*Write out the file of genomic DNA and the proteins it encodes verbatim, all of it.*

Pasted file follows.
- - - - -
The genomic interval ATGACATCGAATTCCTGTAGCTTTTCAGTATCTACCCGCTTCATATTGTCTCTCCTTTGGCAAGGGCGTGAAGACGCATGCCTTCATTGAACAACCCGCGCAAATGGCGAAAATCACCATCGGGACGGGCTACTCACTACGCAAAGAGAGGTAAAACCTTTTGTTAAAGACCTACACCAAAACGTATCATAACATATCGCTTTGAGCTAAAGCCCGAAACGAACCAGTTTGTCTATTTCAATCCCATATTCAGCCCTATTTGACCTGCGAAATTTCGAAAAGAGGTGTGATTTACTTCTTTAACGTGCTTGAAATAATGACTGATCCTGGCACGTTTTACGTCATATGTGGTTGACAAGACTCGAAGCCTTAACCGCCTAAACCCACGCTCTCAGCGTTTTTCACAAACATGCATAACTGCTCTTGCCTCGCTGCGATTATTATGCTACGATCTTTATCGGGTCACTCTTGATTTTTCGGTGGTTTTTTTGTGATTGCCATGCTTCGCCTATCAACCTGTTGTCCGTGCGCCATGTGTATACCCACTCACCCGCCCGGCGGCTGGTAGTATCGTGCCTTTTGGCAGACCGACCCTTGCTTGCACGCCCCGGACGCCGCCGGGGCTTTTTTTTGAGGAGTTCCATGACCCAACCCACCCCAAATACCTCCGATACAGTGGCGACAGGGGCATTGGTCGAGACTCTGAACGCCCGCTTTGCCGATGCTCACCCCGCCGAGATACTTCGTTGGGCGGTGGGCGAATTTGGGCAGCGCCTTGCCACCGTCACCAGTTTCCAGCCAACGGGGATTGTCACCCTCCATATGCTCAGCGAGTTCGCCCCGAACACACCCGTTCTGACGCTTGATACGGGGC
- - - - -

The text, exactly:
The genomic interval ATGACATCGAATTCCTGTAGCTTTTCAGTATCTACCCGCTTCATATTGTCTCTCCTTTGGCAAGGGCGTGAAGACGCATGCCTTCATTGAACAACCCGCGCAAATGGCGAAAATCACCATCGGGACGGGCTACTCACTACGCAAAGAGAGGTAAAACCTTTTGTTAAAGACCTACACCAAAACGTATCATAACATATCGCTTTGAGCTAAAGCCCGAAACGAACCAGTTTGTCTATTTCAATCCCATATTCAGCCCTATTTGACCTGCGAAATTTCGAAAAGAGGTGTGATTTACTTCTTTAACGTGCTTGAAATAATGACTGATCCTGGCACGTTTTACGTCATATGTGGTTGACAAGACTCGAAGCCTTAACCGCCTAAACCCACGCTCTCAGCGTTTTTCACAAACATGCATAACTGCTCTTGCCTCGCTGCGATTATTATGCTACGATCTTTATCGGGTCACTCTTGATTTTTCGGTGGTTTTTTTGTGATTGCCATGCTTCGCCTATCAACCTGTTGTCCGTGCGCCATGTGTATACCCACTCACCCGCCCGGCGGCTGGTAGTATCGTGCCTTTTGGCAGACCGACCCTTGCTTGCACGCCCCGGACGCCGCCGGGGCTTTTTTTTGAGGAGTTCCATGACCCAACCCACCCCAAATACCTCCGATACAGTGGCGACAGGGGCATTGGTCGAGACTCTGAACGCCCGCTTTGCCGATGCTCACCCCGCCGAGATACTTCGTTGGGCGGTGGGCGAATTTGGGCAGCGCCTTGCCACCGTCACCAGTTTCCAGCCAACGGGGATTGTCACCCTCCATATGCTCAGCGAGTTCGCCCCGAACACACCCGTTCTGACGCTTGATACGGGGC